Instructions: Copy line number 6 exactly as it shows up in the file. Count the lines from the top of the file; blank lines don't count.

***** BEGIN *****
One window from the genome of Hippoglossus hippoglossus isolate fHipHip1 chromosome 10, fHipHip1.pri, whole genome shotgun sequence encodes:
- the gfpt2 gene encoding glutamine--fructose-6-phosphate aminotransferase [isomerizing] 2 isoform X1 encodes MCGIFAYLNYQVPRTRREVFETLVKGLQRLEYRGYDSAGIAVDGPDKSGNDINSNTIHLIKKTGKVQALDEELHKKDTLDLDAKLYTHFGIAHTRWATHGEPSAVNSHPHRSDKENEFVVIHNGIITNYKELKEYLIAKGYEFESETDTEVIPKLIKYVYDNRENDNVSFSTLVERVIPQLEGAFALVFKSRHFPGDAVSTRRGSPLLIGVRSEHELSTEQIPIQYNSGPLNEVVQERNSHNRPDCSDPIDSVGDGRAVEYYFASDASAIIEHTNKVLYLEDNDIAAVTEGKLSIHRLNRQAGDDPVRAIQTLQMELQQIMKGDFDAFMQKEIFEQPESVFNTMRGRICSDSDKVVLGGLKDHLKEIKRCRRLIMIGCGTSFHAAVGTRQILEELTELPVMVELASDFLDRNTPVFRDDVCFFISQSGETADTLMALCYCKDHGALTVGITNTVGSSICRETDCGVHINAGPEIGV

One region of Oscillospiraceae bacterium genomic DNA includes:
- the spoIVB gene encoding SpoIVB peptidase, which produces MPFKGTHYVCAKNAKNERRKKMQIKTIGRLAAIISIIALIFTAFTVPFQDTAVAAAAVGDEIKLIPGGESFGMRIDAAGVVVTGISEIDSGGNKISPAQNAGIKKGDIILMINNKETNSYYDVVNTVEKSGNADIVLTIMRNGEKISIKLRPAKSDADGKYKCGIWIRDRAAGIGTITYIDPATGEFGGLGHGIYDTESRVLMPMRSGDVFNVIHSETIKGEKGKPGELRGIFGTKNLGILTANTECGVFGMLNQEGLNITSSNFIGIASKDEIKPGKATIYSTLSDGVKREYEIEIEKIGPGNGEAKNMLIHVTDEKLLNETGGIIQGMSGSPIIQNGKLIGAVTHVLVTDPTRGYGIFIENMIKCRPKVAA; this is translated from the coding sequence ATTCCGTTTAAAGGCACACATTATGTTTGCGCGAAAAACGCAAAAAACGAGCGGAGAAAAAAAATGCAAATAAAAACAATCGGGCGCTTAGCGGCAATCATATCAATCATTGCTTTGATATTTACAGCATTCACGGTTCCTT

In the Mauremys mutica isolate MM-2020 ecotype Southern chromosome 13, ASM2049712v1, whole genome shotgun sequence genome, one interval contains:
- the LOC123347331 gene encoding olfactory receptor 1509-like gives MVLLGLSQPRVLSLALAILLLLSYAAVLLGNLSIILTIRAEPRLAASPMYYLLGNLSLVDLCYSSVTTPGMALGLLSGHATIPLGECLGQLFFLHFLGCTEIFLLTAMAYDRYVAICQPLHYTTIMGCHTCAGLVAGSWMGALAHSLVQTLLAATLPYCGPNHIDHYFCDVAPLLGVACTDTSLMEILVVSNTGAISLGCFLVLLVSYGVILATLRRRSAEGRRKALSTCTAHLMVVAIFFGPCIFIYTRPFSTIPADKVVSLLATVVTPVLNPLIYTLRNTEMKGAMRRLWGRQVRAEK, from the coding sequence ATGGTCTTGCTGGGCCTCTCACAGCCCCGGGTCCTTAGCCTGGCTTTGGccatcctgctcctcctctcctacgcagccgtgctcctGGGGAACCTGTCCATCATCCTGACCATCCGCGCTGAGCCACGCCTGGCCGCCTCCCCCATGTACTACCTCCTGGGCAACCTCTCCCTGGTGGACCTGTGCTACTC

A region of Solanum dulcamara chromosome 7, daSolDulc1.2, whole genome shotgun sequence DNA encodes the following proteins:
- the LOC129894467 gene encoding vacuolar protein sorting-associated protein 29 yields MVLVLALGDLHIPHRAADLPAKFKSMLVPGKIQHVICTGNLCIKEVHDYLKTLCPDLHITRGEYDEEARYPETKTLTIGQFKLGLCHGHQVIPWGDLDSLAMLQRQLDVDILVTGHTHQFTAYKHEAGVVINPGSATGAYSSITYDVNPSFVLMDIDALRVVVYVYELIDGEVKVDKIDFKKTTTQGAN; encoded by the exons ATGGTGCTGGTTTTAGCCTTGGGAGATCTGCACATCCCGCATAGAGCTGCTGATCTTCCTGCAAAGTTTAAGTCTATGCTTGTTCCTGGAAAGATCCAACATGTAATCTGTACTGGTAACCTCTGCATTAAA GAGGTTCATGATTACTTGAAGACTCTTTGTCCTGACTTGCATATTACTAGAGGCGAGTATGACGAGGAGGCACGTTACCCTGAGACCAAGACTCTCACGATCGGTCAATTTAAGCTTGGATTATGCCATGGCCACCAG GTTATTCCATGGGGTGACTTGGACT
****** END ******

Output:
- the LOC123347331 gene encoding olfactory receptor 1509-like gives MVLLGLSQPRVLSLALAILLLLSYAAVLLGNLSIILTIRAEPRLAASPMYYLLGNLSLVDLCYSSVTTPGMALGLLSGHATIPLGECLGQLFFLHFLGCTEIFLLTAMAYDRYVAICQPLHYTTIMGCHTCAGLVAGSWMGALAHSLVQTLLAATLPYCGPNHIDHYFCDVAPLLGVACTDTSLMEILVVSNTGAISLGCFLVLLVSYGVILATLRRRSAEGRRKALSTCTAHLMVVAIFFGPCIFIYTRPFSTIPADKVVSLLATVVTPVLNPLIYTLRNTEMKGAMRRLWGRQVRAEK, from the coding sequence ATGGTCTTGCTGGGCCTCTCACAGCCCCGGGTCCTTAGCCTGGCTTTGGccatcctgctcctcctctcctacgcagccgtgctcctGGGGAACCTGTCCATCATCCTGACCATCCGCGCTGAGCCACGCCTGGCCGCCTCCCCCATGTACTACCTCCTGGGCAACCTCTCCCTGGTGGACCTGTGCTACTC